Thomas J. McClean is an AwardsLine contributor.
“Silences can be more frightening than noise,” says Glenn Freemantle, sound designer and supervising sound editor on director Alfonso Cuaron’s astronaut survival drama Gravity. “Your ears can close down (with a lot of loud sounds) and it becomes a big noise.”
The film is not alone in using silence—or near-silence—and a dynamic sound design to amplify the dramatic isolation and struggle for survival found at the heart of Gravity as well as two other contenders, 12 Years A Slave and All Is Lost.
To serve the drama of the story and Cuaron’s realistic vision of surviving in space, Freemantle designed the sound so the audience would hear through the ears of Sandra Bullock’s character, Dr. Ryan Stone, in the limited confines of space suits and space stations. “If she’s touching something and something hits it, you would hear it,” he says. “But if a thing explodes (outside a space craft), you don’t hear it because she’s got no contact with it.”
Her breathing and heartbeat became the sonic anchors Freemantle used to draw the audience into the movie. On the acclaimed “elastic” shots—where the camera starts wide and then moves in on Bullock, going into her helmet for a completely subjective viewpoint, then out again—Freemantle began with softer sounds through specific speakers to give a sense of space and distance. As the camera enters the helmet, the volume rises and the sound surrounds the audience as though they are hearing through her ears as much as seeing what she sees. The sound quiets and moves back to a specific spot as the camera moves out again. “You become part of that space,” Freemantle explains. “That’s the idea of it.”
Related: OSCARS Q&A: Sandra Bullock On The Challenges Of ‘Gravity’
A quieter and more realistic sound design also was the approach used on director Steve McQueen’s 12 Years A Slave, though drawing from a completely different palette. The story, about a free black man from New York abducted and sold as a slave to a Louisiana plantation owner in the 1850s, required a high level of authenticity. “Because it’s not a film that has guns or the normal kinds of elements you find in your busier soundtracks, you can’t use that language. You have to find a new language,” says Leslie Shatz, Oscar-nominated sound designer and re-recording mixer on the film. That language included replacing modern background noise from the freeway near the shooting location with cicadas and the sounds of pre-electric life. It also required an appropriate way to address the violence of slavery.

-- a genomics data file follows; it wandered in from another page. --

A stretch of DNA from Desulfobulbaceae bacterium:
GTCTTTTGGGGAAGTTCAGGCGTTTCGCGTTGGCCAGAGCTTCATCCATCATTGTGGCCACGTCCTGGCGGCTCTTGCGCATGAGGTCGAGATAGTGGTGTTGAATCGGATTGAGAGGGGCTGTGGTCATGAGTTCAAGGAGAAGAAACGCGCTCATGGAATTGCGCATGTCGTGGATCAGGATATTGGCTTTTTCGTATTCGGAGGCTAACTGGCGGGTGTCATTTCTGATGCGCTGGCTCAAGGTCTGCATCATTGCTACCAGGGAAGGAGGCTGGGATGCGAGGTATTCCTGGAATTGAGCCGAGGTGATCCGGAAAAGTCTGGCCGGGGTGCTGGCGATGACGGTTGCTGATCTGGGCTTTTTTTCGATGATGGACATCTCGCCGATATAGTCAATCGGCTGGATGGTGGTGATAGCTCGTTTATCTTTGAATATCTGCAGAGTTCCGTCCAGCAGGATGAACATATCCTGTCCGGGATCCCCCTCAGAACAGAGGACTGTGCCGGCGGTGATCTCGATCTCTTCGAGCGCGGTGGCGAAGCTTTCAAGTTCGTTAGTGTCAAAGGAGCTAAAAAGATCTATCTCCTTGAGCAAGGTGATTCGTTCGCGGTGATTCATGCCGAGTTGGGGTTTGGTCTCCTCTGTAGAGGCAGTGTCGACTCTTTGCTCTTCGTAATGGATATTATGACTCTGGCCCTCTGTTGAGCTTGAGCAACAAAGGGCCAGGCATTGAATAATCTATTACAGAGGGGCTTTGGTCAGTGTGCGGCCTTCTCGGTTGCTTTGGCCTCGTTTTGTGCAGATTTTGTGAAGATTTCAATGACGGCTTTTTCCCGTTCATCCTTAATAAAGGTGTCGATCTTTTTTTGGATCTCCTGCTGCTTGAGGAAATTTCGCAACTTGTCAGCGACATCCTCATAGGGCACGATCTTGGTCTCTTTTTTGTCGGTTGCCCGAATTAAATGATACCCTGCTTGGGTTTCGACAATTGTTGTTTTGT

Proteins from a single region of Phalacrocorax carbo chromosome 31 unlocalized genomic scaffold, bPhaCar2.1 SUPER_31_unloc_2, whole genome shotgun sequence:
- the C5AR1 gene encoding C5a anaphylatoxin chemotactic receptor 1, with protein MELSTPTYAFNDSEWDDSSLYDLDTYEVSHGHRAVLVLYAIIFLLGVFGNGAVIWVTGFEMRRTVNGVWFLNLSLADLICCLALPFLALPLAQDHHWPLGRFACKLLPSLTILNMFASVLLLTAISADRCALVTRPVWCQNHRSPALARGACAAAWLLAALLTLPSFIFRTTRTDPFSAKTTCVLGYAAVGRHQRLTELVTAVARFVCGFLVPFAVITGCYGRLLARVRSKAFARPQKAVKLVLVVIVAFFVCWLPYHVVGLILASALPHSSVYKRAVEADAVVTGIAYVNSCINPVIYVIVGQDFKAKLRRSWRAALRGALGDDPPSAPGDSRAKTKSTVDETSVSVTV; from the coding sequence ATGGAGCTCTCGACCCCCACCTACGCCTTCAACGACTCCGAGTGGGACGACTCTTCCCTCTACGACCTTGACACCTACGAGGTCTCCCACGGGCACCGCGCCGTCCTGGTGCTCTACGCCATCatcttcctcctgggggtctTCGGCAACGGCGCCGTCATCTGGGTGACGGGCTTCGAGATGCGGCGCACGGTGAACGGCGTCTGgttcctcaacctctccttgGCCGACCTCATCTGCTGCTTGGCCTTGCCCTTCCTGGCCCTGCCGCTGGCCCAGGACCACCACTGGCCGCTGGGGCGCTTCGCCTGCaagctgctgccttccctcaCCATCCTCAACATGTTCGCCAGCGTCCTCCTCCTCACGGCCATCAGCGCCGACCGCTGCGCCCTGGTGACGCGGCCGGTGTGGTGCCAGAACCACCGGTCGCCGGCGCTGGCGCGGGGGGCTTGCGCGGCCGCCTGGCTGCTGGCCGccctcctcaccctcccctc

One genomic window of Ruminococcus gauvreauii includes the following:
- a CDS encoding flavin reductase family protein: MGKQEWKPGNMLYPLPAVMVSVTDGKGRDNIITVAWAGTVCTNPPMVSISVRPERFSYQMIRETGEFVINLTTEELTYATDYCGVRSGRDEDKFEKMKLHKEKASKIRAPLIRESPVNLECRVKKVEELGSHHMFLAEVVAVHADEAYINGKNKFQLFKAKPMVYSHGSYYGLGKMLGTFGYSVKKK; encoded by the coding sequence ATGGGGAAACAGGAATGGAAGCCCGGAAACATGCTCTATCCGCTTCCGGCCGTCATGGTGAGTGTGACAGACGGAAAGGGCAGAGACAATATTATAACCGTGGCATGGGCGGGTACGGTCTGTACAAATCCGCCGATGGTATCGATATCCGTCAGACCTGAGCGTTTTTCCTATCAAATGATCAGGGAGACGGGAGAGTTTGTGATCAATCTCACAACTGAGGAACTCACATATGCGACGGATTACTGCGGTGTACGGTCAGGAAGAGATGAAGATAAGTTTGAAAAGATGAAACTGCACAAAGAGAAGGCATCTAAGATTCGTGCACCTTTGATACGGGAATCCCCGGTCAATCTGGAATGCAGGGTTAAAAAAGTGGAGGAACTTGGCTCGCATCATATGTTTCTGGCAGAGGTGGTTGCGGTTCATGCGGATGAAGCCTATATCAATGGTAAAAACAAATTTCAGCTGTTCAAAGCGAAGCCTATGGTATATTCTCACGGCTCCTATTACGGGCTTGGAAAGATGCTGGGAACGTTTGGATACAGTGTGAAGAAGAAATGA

Mixing those approaches is a scene in which Solomon Northup, played by Chiwetel Ejiofor, hangs by his neck from a tree, keeping himself alive by the tips of his toes for an uncomfortably long time before he is cut down. The scene is punctuated by the subtle sounds of Solomon’s struggle over the gentle breeze and the ethereal sound of children heard playing in the background long before they are seen on camera.
For the violent scenes, which include graphic whippings and beatings, Shatz avoided using sounds culled from a library and instead recorded real whips and paddles in action. “We did get the real items,” he says. “Because it wasn’t overly amplified or overdone, I was able to completely integrate it into the movie.”
The vast reaches of the ocean are almost as silent as space, creating a different opportunity for Steve Boeddeker, who served as sound designer, re-recording mixer and supervising sound editor on All Is Lost, a nearly dialogue-free movie in which Robert Redford plays a man trying to survive on a sinking boat in the Indian Ocean. Boeddeker says the boat became the focus of their efforts. “This character knows this boat intimately, like it’s a longtime companion. He knows every sound the boat makes,” he says. “So it’s very alive and has a lot going on.”
Coming to the film after director J.C. Chandor had shot it, Boeddeker and his Skywalker Sound colleagues Richard Hymns and Brandon Proctor took out a boat to record the sounds it made at sea. They split their duties on the film by character, with Boeddeker handling the boat and Proctor working on the sounds Redford’s character makes, merging the two together as teammates.
“Redford’s character was basically this cowboy and the boat was his horse, going off to tame the Wild West,” says Boeddeker. Taming the variety of sounds it made was a whole other beast altogether.